April 17th, 2012|career, students|0 Comments

AJN’s Top 10 Blog Posts for the Last Quarter

At this blog we’re not always devoted practitioners of the art of the list. Used too often and too cynically (some of the more mysterious nursing blogs consist entirely of lists of articles and excerpts from other blogs), lists can be just another form of journalistic cannibalism.

But it sometimes occurs to me, as I publish a new post that takes its place at the top of the home page and pushes all those below down another notch (until, after a few such nudges, they gradually fall off the page, entering the purgatory of the blog archives), that this isn’t entirely fair.

While blogs allow for quick reaction to a news story, a public health emergency or controversy, a new bit of published research, they are also places for writing that isn’t so narrowly tied to a specific date and event. Many thoughtful posts by excellent writers have been published here in the past couple of years. With this in mind, here’s a list of the 10 most read blog posts for the past 90 days. It doesn’t mean that these are necessarily the very best posts we published in that time, or that they were even published in the last 90 days . . . but it’s one way of measuring relevance.—Jacob Molyneux, senior editor/blog editor 

1. Dispatches from the Alabama Tornado Zone
This one is actually a page with links to a series of powerful and thought-provoking posts by Susan Hassmiller, the Robert Wood Johnson Foundation Senior Adviser for Nursing, who volunteered with the Red Cross after the devastating Alabama tornadoes in […]

What Matters to Today’s Nursing Students?

By Shawn Kennedy, MA, RN, AJN interim editor-in-chief

I just came back from the NSNA (National Student Nurses Association) convention in Orlando. What a crowd!  There were over 3,500 attendees, mostly nursing students and some faculty. And contrary to what one usually thinks of students on spring break, this group was serious and focused. Some impressions I took away from the meeting:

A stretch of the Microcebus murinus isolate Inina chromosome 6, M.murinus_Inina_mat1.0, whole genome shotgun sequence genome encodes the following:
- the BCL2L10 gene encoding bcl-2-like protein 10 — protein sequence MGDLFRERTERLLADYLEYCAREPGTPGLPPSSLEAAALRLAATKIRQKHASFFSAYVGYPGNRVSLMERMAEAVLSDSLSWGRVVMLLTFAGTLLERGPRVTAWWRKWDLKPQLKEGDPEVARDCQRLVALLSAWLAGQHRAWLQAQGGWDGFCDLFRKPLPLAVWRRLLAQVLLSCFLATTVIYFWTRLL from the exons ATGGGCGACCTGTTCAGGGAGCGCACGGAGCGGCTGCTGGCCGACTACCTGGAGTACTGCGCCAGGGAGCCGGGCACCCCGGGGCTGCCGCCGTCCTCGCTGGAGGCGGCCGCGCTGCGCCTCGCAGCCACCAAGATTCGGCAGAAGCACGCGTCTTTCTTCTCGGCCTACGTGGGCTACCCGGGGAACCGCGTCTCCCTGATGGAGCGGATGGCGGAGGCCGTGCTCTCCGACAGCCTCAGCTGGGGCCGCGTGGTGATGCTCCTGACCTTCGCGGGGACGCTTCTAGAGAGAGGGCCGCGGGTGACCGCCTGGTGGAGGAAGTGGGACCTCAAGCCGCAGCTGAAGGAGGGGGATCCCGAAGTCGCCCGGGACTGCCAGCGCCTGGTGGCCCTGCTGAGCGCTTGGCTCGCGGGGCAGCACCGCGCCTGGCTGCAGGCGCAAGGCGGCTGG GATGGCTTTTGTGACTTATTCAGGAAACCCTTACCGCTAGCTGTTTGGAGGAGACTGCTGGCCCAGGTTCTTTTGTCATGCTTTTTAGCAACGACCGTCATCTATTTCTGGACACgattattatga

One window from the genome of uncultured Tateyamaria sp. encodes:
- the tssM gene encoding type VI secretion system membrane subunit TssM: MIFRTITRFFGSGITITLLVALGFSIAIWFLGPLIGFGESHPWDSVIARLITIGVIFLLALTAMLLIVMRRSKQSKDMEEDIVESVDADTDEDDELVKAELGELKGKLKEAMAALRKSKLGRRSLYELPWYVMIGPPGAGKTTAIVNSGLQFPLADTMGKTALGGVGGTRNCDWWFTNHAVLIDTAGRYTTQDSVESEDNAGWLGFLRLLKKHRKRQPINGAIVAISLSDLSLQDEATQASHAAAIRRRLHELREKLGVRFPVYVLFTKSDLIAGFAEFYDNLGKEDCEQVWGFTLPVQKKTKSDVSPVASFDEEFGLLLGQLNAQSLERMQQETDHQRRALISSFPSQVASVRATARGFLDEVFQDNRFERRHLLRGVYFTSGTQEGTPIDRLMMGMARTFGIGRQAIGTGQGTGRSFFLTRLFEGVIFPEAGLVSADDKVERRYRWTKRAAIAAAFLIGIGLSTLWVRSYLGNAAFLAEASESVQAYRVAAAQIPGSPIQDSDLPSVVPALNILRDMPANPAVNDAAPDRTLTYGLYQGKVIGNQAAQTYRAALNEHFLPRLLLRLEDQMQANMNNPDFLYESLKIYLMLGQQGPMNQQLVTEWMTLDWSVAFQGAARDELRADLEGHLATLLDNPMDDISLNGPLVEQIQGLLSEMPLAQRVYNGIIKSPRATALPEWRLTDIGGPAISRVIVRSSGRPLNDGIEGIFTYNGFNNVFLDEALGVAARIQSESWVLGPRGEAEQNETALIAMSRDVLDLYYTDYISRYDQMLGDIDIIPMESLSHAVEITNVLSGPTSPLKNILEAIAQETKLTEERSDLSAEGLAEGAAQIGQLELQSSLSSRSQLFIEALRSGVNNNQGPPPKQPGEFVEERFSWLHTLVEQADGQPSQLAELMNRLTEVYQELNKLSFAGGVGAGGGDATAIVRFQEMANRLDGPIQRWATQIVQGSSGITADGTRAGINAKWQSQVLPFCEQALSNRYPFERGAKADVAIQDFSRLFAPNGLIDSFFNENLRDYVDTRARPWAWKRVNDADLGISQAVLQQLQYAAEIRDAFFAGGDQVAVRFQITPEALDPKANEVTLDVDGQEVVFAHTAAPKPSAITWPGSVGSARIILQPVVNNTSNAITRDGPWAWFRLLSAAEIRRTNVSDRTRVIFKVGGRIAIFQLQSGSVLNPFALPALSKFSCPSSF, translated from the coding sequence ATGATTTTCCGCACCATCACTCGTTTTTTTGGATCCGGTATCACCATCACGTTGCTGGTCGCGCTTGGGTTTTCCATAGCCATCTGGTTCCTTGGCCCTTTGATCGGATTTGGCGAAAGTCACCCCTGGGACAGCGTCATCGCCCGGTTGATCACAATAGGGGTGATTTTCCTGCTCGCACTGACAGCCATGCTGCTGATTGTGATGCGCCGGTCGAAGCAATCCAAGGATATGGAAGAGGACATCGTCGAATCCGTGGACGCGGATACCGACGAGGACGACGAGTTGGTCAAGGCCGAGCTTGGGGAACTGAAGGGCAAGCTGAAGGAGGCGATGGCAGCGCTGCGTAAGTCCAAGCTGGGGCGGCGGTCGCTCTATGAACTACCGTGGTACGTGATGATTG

• I was impressed with the many people pursuing nursing as a second career. I incorrectly thought several people I met were faculty because they looked older than many of the attendees—they were nursing students.  One had been a marketing executive, one a financial executive (for over 20 years!), one a regional manager of a cosmetics company, another a stay-at-home mom for 10 years . . . not to mention a bank teller who had been a caregiver for a family member who was quadriplegic. They had professional resumes; plans A, B, and C for job hunting; and were focused and organized.
  • Missing in the exhibit hall were hospital nurse recruiters. But presidents and representatives of nursing organizations were there, wooing potential new members either via booths or focus sessions. And with 80% of nurses not belonging to any professional association (according to Rebecca  Patton, president of the American Nurses Association, in her remarks to the group), associations need to figure out what would make these future nurses join their ranks.
  • Finding a job was the hot topic. I spoke with […]
April 12th, 2010|students|1 Comment